Mānuka Honey, MGO and heat – the full facts

A recent newspaper article here in the UK quoted a Professor from New Zealand who said that Mānuka Honey can be affected by heat.


There is a lot of misinformation about this topic so we spoke to our Research Team based over in Hamilton, in the North Island of New Zealand, for the full facts on this story.

Here's what they said:

"First of all, the story refers to the ingredient MGO, which is found in Mānuka Honey. The report claims that the level of MGO can go down after exposure to extreme heat and sunlight.

MGO stands for methylglyoxal and is the active element in Mānuka Honey which scientists generally concur is linked to its anti-microbial effect.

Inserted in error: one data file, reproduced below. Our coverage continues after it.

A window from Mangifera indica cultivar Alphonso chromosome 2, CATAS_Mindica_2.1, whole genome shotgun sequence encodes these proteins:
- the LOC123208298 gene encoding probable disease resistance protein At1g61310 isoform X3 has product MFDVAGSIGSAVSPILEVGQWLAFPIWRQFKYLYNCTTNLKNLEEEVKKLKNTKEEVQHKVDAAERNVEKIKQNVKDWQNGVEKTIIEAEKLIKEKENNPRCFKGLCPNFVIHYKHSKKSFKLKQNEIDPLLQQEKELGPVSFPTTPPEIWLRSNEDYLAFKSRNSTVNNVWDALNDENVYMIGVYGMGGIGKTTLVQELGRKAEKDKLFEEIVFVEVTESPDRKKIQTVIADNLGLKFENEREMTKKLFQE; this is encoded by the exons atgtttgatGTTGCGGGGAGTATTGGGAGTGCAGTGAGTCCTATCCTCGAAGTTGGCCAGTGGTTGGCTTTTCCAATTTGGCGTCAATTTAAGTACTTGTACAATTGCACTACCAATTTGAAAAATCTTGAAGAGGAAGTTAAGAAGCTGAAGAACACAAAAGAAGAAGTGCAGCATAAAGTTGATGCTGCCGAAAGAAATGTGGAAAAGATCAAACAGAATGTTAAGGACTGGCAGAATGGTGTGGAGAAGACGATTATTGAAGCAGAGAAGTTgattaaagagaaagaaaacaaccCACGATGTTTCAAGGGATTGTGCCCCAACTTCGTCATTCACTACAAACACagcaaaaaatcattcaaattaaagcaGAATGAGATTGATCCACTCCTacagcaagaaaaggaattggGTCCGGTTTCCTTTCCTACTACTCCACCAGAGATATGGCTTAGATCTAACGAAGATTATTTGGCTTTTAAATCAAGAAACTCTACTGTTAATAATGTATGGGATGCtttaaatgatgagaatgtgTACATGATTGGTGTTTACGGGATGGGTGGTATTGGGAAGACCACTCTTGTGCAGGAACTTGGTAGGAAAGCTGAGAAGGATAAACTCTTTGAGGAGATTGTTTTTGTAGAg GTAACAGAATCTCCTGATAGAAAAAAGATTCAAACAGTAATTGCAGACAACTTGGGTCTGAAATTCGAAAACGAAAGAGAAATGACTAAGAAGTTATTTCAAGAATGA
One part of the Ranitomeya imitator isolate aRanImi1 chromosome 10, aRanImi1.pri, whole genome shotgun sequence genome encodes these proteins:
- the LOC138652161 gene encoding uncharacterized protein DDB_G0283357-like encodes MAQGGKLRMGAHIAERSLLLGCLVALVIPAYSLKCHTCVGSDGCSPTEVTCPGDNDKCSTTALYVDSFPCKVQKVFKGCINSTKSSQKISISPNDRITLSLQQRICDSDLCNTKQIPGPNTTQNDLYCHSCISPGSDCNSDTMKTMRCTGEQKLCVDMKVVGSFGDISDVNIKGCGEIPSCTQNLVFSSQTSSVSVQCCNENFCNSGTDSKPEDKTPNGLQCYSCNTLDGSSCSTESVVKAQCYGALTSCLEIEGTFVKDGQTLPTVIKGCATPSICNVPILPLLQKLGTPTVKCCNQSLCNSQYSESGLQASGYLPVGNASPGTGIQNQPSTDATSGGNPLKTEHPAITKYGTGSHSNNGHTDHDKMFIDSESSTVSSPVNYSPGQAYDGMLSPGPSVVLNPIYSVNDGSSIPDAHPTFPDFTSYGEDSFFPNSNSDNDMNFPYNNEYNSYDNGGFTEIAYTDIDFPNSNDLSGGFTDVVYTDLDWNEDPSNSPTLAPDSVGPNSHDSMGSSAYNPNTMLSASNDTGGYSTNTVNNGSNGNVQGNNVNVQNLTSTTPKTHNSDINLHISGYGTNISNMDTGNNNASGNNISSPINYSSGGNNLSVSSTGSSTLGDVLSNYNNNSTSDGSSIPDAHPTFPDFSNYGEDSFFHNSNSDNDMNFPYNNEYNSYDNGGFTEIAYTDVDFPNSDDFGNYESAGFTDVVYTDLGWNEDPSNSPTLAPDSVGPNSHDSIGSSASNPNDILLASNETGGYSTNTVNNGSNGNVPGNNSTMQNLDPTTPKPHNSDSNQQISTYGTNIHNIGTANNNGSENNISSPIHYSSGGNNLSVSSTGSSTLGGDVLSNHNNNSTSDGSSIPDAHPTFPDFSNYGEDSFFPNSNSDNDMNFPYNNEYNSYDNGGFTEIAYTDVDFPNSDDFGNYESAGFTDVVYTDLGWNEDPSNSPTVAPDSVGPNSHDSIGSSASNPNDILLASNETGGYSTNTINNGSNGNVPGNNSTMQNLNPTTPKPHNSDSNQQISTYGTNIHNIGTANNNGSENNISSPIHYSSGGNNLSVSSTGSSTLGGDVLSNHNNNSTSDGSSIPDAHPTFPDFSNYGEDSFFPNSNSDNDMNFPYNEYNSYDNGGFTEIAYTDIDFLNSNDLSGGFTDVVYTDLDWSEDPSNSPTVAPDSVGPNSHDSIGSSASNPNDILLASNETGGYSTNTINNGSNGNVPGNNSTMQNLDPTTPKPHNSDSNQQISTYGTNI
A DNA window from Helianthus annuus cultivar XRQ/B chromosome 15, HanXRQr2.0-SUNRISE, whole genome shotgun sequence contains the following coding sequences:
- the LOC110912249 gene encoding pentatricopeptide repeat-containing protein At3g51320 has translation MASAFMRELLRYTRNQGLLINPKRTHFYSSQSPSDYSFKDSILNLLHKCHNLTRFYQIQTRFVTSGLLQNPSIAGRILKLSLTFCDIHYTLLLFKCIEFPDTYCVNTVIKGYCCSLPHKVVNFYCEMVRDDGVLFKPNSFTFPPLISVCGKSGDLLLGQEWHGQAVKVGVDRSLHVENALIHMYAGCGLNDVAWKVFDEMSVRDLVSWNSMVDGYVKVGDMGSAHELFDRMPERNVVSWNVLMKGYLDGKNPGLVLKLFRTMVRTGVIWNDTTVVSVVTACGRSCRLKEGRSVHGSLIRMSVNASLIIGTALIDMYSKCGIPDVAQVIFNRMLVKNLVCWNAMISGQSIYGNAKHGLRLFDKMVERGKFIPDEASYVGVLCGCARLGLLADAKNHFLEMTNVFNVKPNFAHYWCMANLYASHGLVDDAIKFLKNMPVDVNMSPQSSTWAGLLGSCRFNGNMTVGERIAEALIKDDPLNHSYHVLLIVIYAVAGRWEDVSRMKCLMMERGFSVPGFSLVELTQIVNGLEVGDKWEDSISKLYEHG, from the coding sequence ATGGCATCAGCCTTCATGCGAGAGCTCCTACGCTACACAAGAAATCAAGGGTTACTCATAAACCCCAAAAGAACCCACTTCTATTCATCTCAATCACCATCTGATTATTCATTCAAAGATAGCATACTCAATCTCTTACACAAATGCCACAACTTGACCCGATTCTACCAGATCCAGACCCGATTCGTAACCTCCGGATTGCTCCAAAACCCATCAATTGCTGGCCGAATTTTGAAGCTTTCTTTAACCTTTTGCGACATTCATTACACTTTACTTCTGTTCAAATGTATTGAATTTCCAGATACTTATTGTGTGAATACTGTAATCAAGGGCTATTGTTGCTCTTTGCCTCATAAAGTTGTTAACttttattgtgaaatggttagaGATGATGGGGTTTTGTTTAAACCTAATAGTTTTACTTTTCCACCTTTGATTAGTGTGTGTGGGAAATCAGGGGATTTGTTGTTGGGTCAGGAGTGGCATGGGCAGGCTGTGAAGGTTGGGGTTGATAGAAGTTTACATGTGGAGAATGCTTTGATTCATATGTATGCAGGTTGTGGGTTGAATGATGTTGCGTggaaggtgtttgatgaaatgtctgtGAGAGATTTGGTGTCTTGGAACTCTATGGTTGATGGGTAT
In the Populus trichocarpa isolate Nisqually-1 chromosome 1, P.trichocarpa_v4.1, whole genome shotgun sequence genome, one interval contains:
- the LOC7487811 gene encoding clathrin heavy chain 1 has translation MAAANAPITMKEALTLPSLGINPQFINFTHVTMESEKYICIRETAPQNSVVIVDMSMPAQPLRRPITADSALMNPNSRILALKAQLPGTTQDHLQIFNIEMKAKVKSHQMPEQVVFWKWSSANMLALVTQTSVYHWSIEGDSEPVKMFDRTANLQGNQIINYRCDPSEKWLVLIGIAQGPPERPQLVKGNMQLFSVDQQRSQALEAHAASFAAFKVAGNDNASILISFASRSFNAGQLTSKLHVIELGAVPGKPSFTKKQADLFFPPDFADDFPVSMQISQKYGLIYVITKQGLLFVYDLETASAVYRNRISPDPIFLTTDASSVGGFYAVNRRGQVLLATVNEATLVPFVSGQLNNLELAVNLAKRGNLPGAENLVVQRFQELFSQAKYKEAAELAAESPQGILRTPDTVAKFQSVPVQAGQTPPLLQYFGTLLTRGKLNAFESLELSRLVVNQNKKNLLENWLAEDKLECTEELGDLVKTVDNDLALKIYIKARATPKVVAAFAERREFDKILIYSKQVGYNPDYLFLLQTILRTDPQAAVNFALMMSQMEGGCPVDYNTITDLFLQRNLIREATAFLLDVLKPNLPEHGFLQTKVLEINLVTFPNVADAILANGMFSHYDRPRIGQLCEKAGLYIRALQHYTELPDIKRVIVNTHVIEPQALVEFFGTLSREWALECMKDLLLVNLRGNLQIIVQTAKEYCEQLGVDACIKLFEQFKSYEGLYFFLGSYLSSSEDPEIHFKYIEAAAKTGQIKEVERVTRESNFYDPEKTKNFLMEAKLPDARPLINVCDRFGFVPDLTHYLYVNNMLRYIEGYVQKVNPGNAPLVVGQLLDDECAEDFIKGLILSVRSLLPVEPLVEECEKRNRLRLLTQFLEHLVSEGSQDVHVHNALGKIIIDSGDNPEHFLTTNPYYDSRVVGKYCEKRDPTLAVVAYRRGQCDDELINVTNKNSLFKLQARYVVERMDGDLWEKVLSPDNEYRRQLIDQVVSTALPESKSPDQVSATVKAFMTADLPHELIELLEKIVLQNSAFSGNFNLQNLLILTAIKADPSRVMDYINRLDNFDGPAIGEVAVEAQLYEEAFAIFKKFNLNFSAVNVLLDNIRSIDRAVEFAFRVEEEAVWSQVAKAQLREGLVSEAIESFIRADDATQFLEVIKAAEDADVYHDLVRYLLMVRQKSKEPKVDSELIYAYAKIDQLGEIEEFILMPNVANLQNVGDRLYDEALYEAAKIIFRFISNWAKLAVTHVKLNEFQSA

Because MGO is a naturally occurring compound it's true it can be affected by things like heat, but also soil type, moisture, or the location of the manuka bush where it was harvested.

That's why we test the MGO level twice. Once in New Zealand where our honey is harvested and packed. Then again in the UK at Fera Science, an independent lab, before we put them on sale on our website.

This means that we can be sure that the MGO level on the label is the same as the honey inside.

In the story published in The Times newspaper, Professor Manley-Harris said that MGO can be affected by "prolonged exposure" to heat, commenting:

"A day in the sunshine won’t make a difference, but a few weeks in a hot shop window would. Short term exposure to heat – such as putting a spoonful of honey in tea – will not harm its effectiveness."

Our advice is to keep your Mānuka Honey in a cool, dry place. A kitchen cupboard is perfect.